Is Entrepreneurship for You?

I often see advertisements with posts after posts of people marketing and claiming they can offer the best advice on “How to Become Your Own Boss“. Sure, on the surface, it sounds great; you can work for yourself with no boss to report to, you come and go as you please and make your own rules, but the truth is; starting out as an entrepreneur requires much more from you than you may think! In fact, you may end up working harder than you have in your life and to top it off, you will still work for someone else; your customers.

Not everyone is cut out to be an entrepreneur. There are many workers that find it much more rewarding to be part of something great without having to actually be the creator or the one entirely responsible for its existence. Entrepreneurship requires a significant amount of your time and it demands you make yourself available at all times (especially in the beginning) since you may be the only point of contact. You must be readily available to handle all matters regarding your business and always, always, always with a smile! Now I am in no way attempting to dissuade you from taking such a leap, I am merely painting a clear picture for you before you make such a life-changing commitment. 

If you are undecided about becoming an entrepreneur and need some guidance, here are a few things to take into consideration:

  1. Do you have the time? As I mentioned, entrepreneurship is time-consuming. It requires access to your life during all times of the day and week. One of the most important factors to consider is sacrificing family time. Many entrepreneurs have the benefit of being single, but others have families that require their undivided attention. It can be a challenging adjustment to balance family life and work life when you are an entrepreneur. You see, it is hard to just stop working at any given moment because you are the business. It is your problem and it is your job. If you don’t take the time to handle any pending issues or answer any pending questions at any given moment, then you are directly affecting your bottom line. It is all in your hands and the risk of shutting off work for life and tending to family is significantly greater.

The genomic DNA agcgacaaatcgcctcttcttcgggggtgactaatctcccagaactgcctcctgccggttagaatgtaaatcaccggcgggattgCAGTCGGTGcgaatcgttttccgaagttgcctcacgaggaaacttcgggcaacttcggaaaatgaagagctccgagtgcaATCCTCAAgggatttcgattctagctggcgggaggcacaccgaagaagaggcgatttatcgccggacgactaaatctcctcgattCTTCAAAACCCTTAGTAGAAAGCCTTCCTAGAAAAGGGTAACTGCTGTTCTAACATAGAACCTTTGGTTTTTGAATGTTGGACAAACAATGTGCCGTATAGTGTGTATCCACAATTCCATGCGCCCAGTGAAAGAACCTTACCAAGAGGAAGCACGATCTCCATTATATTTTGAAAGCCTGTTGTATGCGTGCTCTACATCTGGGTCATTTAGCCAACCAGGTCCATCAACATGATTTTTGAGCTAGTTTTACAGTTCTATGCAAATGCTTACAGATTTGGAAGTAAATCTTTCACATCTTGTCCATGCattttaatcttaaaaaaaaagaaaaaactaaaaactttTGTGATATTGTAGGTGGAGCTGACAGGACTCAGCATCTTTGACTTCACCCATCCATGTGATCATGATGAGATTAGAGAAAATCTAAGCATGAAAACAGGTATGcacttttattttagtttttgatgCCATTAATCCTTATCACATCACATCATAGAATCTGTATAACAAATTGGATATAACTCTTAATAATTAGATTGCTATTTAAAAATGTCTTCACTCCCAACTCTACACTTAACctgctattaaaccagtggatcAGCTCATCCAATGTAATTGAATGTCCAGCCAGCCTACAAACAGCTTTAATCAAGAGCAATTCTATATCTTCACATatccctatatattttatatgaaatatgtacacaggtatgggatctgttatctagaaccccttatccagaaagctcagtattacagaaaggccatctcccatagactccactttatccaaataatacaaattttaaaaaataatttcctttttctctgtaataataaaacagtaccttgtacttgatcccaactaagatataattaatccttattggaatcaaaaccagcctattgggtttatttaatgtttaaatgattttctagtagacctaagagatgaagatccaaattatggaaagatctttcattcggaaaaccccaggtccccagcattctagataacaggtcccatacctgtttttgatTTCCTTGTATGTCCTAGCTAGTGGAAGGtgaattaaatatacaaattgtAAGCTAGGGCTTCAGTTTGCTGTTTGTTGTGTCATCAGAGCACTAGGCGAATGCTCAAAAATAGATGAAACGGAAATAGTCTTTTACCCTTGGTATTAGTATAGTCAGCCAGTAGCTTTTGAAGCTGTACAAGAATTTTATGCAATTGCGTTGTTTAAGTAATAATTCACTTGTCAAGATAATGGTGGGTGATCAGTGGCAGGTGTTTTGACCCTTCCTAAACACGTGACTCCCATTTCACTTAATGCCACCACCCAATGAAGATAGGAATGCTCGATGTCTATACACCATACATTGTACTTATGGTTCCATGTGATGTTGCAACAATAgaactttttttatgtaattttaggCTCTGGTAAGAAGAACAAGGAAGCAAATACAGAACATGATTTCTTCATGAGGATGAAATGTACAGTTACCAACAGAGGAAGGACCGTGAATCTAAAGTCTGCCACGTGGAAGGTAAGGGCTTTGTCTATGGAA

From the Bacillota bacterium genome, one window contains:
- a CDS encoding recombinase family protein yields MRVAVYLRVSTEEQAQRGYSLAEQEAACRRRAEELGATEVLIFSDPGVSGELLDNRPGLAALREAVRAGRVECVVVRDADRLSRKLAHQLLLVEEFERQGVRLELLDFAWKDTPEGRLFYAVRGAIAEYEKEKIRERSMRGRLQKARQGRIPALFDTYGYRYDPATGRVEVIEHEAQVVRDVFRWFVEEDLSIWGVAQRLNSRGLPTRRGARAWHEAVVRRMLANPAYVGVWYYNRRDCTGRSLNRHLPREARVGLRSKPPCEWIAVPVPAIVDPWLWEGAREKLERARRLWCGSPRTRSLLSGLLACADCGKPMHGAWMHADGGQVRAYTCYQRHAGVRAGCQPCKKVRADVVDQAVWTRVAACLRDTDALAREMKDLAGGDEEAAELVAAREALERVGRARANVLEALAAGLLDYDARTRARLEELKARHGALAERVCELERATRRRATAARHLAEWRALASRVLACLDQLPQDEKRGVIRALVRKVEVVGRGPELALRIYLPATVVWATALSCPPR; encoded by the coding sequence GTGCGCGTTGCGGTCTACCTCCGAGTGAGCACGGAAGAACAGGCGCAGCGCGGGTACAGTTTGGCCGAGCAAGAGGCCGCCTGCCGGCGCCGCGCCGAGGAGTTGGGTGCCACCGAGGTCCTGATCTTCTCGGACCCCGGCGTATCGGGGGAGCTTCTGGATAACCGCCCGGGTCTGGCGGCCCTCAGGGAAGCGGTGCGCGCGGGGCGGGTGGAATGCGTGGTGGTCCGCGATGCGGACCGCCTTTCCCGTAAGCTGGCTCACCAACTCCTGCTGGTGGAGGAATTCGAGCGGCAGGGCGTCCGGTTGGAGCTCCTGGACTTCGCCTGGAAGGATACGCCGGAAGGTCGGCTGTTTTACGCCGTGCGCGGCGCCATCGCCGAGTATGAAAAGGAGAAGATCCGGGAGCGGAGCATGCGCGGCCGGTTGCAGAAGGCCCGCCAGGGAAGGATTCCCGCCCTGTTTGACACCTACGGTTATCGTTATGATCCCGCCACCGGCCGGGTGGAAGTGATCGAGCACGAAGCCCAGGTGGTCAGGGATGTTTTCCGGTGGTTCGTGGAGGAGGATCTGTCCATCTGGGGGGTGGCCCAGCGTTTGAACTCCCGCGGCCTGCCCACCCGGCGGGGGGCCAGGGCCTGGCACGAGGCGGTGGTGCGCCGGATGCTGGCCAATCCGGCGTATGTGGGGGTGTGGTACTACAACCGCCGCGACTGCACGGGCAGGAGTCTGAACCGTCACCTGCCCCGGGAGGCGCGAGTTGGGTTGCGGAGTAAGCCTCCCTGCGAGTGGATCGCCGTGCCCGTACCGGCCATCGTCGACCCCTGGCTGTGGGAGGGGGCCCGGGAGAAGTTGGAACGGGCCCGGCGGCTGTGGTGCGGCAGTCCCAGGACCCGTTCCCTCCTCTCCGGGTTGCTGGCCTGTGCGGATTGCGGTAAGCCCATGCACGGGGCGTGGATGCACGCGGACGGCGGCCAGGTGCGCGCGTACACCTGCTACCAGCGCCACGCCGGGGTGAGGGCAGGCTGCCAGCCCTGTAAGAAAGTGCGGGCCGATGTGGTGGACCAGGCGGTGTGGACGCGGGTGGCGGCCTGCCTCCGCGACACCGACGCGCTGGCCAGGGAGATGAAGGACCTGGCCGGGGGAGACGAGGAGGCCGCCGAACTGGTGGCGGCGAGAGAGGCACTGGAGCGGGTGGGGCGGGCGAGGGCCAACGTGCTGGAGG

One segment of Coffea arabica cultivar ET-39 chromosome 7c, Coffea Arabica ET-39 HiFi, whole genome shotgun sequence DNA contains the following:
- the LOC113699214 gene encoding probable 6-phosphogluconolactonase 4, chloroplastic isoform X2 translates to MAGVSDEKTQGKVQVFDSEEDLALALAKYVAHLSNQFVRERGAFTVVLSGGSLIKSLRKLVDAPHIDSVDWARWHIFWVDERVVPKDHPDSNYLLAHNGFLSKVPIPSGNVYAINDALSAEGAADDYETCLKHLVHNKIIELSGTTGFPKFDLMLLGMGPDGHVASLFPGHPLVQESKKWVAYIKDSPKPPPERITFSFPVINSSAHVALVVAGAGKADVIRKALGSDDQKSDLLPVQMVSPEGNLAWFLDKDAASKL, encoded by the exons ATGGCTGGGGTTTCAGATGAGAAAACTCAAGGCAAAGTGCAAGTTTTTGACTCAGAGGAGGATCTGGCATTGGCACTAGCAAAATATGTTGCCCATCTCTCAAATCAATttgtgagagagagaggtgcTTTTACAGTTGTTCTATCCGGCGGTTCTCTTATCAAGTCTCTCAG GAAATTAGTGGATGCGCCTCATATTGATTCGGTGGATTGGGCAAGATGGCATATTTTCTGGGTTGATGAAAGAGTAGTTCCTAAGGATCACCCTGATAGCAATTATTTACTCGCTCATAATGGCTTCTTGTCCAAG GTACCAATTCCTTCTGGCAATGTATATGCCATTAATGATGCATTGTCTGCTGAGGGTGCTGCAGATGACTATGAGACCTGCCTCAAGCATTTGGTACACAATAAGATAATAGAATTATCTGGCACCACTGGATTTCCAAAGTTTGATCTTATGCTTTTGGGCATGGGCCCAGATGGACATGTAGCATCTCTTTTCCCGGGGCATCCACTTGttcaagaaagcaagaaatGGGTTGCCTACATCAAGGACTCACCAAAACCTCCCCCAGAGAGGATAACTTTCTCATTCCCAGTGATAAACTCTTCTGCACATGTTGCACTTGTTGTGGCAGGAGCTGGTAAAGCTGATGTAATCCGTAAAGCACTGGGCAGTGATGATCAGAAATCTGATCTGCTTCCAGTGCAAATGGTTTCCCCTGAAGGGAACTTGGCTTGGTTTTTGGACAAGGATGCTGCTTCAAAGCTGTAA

2. Do you have the resources? Entrepreneurship is all about having connections. Who do you know and how can you utilize that relationship to build your empire. Vendors that will work with you to deliver contracts, blueprints, presentations and the like are important to have an established relationship with. Especially just starting out, you may need to pull some favors that require people to work late to execute your request. This is only happening when you have built a firm relationship with those you need to help run your business.
  3. Have you any experience in marketing and networking? If you want to start your own business but don’t know how to get the word out or where you need to start to gain exposure, I suggest taking a course or two on marketing and sales. Marketing is an essential part of growth and sustainability. You don’t want to become the best kept secret; it’ll be difficult to make money when no one knows who you are and what you can offer. Beef up these skills before you buy the office space!
  4. Can you afford it? Calculate your minimum desired annual salary necessary to support your lifestyle. If you start your own business, how soon can you bring in that profit? Not just your bills and savings, but to really live the life you live now. Can you afford to stop working your full/part-time employment and go in one-hundred percent?
  5. Are you disciplined enough to work for yourself? Keep a one-week journal of your daily activities. It may surprise you seeing how much time you spend doing leisurely activities. Being your own boss must replace those activities if you want to start your own business. Are you willing to give that up?

Ask yourself these questions and do a serious analysis of your lifetime goals to see if entrepreneurship is the right avenue for you. If you are truly willing to give up the leisure things you do and replace them with value adders then you may be ready to start your own business.

A memorable statement that has always stuck with me: “If every morning you get up and you can’t think about anything else but writing, then you’re a writer.” No one is in more control of your life than you so make a conscious and informed decision to do what is best for you and everything else will fall into place.

All the best,

Mary V. Davids

Mary V. Davids is Principal Consultant at D&M Consulting Services, LLC., and creator of the Honest Model™. Mary has over a decade of experience in cultivating employee engagement, enhancing workplace performance, career coaching, leadership coaching and training & development. She holds a Bachelor’s Degree in Business Management and a Master’s Degree in Human Resource Management. To connect with Mary, you can follow her on twitter @MVDavids or you can email her at


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